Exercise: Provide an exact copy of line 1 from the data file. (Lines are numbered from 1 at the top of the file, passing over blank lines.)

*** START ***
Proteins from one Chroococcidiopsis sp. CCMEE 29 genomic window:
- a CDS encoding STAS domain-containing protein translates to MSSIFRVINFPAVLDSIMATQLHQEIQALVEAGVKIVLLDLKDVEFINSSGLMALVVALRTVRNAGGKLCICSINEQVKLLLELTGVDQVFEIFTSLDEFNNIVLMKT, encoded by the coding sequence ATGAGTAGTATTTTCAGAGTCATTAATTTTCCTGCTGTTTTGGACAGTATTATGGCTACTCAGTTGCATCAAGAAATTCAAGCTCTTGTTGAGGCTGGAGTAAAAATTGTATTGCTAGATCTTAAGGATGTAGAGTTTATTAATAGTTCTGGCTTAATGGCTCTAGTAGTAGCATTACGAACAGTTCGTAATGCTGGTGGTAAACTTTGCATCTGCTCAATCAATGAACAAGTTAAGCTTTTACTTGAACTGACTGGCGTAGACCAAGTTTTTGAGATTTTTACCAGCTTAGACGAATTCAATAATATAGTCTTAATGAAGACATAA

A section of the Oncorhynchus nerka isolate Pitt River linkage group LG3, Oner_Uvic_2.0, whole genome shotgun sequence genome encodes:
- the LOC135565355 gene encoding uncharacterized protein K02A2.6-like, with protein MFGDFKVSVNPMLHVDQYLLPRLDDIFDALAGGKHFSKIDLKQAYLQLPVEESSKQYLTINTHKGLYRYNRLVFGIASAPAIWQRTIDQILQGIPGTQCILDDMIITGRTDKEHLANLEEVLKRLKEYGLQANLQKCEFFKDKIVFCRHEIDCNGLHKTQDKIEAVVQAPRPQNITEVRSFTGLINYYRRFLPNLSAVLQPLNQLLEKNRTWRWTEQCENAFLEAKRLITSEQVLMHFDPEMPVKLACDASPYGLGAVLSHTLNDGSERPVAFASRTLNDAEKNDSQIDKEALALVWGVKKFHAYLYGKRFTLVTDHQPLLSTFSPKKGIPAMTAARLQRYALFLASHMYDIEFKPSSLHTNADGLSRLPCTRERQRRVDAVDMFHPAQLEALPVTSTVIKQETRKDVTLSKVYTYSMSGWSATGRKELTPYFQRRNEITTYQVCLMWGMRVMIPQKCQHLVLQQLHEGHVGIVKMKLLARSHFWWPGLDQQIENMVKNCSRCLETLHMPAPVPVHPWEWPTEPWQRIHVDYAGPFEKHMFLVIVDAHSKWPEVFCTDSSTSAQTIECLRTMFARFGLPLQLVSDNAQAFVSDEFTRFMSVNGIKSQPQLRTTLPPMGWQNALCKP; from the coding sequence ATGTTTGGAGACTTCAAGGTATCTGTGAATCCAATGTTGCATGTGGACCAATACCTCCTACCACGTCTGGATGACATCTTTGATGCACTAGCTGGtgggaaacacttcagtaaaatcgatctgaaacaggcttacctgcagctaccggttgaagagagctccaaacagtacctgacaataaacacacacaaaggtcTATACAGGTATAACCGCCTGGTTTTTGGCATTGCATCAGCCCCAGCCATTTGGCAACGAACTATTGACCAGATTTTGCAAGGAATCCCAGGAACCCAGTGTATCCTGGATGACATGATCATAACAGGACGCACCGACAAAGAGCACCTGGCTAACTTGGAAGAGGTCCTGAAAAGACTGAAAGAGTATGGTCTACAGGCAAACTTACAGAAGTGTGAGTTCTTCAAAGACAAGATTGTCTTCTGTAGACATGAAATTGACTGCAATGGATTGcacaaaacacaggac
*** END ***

Proteins from one Chroococcidiopsis sp. CCMEE 29 genomic window: